5 controversial ingredients nutritionists won’t touch

5 controversial ingredients nutritionists won’t touch

Which is healthier: a plate of broccoli or a donut? While the healthy choice may often be obvious at times, roaming through the grocery aisles, it can be difficult to differentiate between the healthy, not so bad and just plain awful.

Some may consult a dietitian or nutritionist to determine what should be on their grocery list and from what to steer clear. So what are nutritionists and dietitians eating, and what are they avoiding at all costs?

Rosemary Mueller, a registered dietitian at Advocate Medical Group’s Weight Management Program in Park Ridge, Ill. says she avoids these five controversial ingredients:

  • BHA. Butylated hydroxyanisole, or BHA, is an additive which prevents fats from spoiling. Although it’s on the GRAS (generally recognized as safe) list by the FDA, there is some animal research that connects the additive to cancer growth. “Minimize oil-containing processed food you eat to avoid this additive,” says Mueller. “Even better: minimize processed foods all together.”
  • Fractionated palm kernel oil. Fractionated oil helps prevent the chocolate coating on protein and candy bars from melting. But be advised that palm kernel oil is 80 percent saturated fat. That means it can lead to increased levels of LDL, the less desirable form of cholesterol, in the blood. “Think twice before gobbling down ‘healthy’ protein bars and check the label to make sure this ingredient is not present before consuming,” says Mueller.
  • Sodium nitrate and nitrite. Nitrites are added to “cured” meats like hot dogs, bacon and deli meats as a preservative. However, these can form nitrosamines in the body, which may promote cancer growth. Mueller recommends avoiding cured meats or at least limiting them to no more than three servings a week.
  • MSG. Monosodium glutamate is a flavor enhancer often added to Chinese foods and products as well as some canned vegetables, soups and some meats. Although it is generally recognized as safe, a percentage of people who consume it may develop migraine headaches or have a more immediate adverse reaction, otherwise known as Chinese restaurant syndrome, explains Mueller. “Enhance flavors in cooking by using fresh herbs and spices instead, and when in a restaurant, request that your food be prepared without MSG,” she advises.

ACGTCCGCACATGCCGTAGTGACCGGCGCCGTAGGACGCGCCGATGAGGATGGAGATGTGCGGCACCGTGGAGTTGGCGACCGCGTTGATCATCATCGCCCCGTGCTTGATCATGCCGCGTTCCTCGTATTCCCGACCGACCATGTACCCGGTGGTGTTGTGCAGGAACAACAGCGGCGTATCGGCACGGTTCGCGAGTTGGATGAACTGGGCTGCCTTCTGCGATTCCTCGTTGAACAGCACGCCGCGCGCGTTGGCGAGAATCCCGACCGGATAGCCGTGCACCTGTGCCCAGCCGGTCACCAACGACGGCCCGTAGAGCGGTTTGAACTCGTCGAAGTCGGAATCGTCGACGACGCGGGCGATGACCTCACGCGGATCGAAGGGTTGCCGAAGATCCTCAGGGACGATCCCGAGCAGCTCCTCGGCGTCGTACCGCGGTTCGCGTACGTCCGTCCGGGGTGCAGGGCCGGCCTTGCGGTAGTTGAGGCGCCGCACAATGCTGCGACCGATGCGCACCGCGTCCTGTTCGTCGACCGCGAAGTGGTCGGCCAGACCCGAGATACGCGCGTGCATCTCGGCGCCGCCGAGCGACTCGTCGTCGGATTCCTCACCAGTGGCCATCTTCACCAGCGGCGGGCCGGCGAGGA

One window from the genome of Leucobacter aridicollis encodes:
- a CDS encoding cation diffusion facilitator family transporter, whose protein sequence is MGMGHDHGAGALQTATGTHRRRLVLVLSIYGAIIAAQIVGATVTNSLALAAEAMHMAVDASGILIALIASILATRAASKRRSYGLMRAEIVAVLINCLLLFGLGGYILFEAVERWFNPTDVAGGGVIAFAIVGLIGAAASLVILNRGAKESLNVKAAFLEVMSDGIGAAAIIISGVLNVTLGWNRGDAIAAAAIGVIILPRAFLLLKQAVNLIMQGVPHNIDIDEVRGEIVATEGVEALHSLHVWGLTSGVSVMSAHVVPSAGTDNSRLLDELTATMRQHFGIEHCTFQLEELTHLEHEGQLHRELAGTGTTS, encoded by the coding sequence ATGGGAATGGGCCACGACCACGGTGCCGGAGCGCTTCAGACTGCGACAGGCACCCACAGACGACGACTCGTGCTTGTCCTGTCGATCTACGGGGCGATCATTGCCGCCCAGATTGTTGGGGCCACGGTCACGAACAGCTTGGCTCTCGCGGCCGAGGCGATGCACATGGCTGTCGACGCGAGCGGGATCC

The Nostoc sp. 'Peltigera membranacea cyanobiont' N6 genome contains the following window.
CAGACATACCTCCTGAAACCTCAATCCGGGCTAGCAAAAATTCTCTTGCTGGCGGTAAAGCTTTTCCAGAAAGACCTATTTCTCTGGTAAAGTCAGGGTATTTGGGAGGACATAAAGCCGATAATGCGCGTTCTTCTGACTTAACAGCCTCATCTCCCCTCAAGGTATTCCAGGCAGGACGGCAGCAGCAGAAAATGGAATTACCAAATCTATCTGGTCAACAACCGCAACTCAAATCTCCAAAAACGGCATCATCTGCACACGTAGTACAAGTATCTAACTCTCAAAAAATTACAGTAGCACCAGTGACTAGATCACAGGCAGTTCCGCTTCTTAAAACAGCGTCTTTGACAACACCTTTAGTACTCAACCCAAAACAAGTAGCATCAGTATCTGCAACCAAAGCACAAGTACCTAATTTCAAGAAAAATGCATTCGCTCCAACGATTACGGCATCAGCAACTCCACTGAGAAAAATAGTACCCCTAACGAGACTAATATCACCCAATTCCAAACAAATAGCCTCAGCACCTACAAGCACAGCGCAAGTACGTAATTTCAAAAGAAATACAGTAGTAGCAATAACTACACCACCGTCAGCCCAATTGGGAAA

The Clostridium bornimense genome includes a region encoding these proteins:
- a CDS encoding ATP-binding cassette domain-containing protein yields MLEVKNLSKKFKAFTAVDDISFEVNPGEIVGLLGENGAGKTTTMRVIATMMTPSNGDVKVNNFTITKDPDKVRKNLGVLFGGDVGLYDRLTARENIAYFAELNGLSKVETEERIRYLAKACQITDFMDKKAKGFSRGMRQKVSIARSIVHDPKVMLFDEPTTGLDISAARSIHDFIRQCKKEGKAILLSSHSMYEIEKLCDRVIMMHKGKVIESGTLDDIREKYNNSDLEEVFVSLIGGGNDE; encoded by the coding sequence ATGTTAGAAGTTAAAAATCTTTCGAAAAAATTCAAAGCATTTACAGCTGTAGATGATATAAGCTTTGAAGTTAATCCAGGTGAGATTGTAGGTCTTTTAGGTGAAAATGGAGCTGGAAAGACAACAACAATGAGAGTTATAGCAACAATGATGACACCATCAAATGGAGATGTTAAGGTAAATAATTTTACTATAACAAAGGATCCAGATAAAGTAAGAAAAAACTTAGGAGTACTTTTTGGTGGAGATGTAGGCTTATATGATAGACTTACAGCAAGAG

• Potassium benzoate. Added to some diet soft drinks and fruit drinks, there is a possibility that a toxin, benzene, can form in low levels when this ingredient is present. Although the FDA regulates levels of benzene fairly closely, no one needs to drink diet soda, and it provides no nutritional value, says Mueller. “Regular soda is no better with its sugar content, so if you are looking for a beverage to quench your thirst, you should focus on water instead,” Mueller recommends.

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  1. Is Palm Oil basically the same as Palm Kernel Oil?

  2. Jackie Hughes

    Hi Kathy,
    I spoke with Rosemary Mueller and this was her response. “Both palm kernel and palm oil (or palm fruit oil) come from palm trees, but there the similarity ends. Palm oil comes from the fleshy, orange part of the palm fruit, which is rich in monounsaturates, or “good” fat, while palm kernel oil is extracted from the innermost kernel or nut-like core of the plant, the palm seed, which is highly saturated fat. And while over 80 percent of the fat in palm kernel oil is saturated, only about 49% of palm oil is, making it slightly easier on arteries.”

    • margaret schwarz March 1, 2017 at 3:27 pm · Reply

      Thank you for this information. I tend to buy Costco coconut oil and use it for everything including make-up removal and cooking. It has the coconut fragrance when you open it.

  3. Given that MSG is naturally occurring in many foods including tomatoes, cheeses, yeast and soy extracts, should these not also be highlighted for those with a suspected MSG sensitivity?

  4. ZKO Skincare Review July 20, 2017 at 7:37 am · Reply

    Your way of explaining everything in this post is genuinely nice, every one be capable of simply understand it, Thanks a lot.

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About the Author

Jackie Hughes
Jackie Hughes

Jacqueline Hughes is a former manager, media relations at Advocate Health Care and Aurora Health Care. Previously, she was the public affairs and marketing manager at Advocate Lutheran General Hospital in Park Ridge, IL. She earned her BA in psychology at Stanford University in Palo Alto, California. Jackie has 10 plus years experience working in television and media and most recently worked at NBC 5 in Chicago. In her free time, she enjoys swimming, going to the movies and spending time with her family.